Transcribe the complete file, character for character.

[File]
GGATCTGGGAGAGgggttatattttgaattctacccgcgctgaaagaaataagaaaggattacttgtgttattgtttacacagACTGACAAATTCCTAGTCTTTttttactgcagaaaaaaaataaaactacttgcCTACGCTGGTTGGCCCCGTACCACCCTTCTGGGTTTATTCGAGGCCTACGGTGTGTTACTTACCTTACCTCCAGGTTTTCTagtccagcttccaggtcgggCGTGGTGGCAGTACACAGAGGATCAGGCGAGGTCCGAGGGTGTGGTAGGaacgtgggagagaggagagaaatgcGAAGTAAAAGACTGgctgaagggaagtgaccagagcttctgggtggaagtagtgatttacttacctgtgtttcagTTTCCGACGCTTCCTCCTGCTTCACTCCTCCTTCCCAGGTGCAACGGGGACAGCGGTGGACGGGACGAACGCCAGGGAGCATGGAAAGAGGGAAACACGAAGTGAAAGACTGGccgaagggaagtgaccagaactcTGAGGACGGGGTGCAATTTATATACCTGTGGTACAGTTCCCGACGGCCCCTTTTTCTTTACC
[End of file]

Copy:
GGATCTGGGAGAGgggttatattttgaattctacccgcgctgaaagaaataagaaaggattacttgtgttattgtttacacagACTGACAAATTCCTAGTCTTTttttactgcagaaaaaaaataaaactacttgcCTACGCTGGTTGGCCCCGTACCACCCTTCTGGGTTTATTCGAGGCCTACGGTGTGTTACTTACCTTACCTCCAGGTTTTCTagtccagcttccaggtcgggCGTGGTGGCAGTACACAGAGGATCAGGCGAGGTCCGAGGGTGTGGTAGGaacgtgggagagaggagagaaatgcGAAGTAAAAGACTGgctgaagggaagtgaccagagcttctgggtggaagtagtgatttacttacctgtgtttcagTTTCCGACGCTTCCTCCTGCTTCACTCCTCCTTCCCAGGTGCAACGGGGACAGCGGTGGACGGGACGAACGCCAGGGAGCATGGAAAGAGGGAAACACGAAGTGAAAGACTGGccgaagggaagtgaccagaactcTGAGGACGGGGTGCAATTTATATACCTGTGGTACAGTTCCCGACGGCCCCTTTTTCTTTACC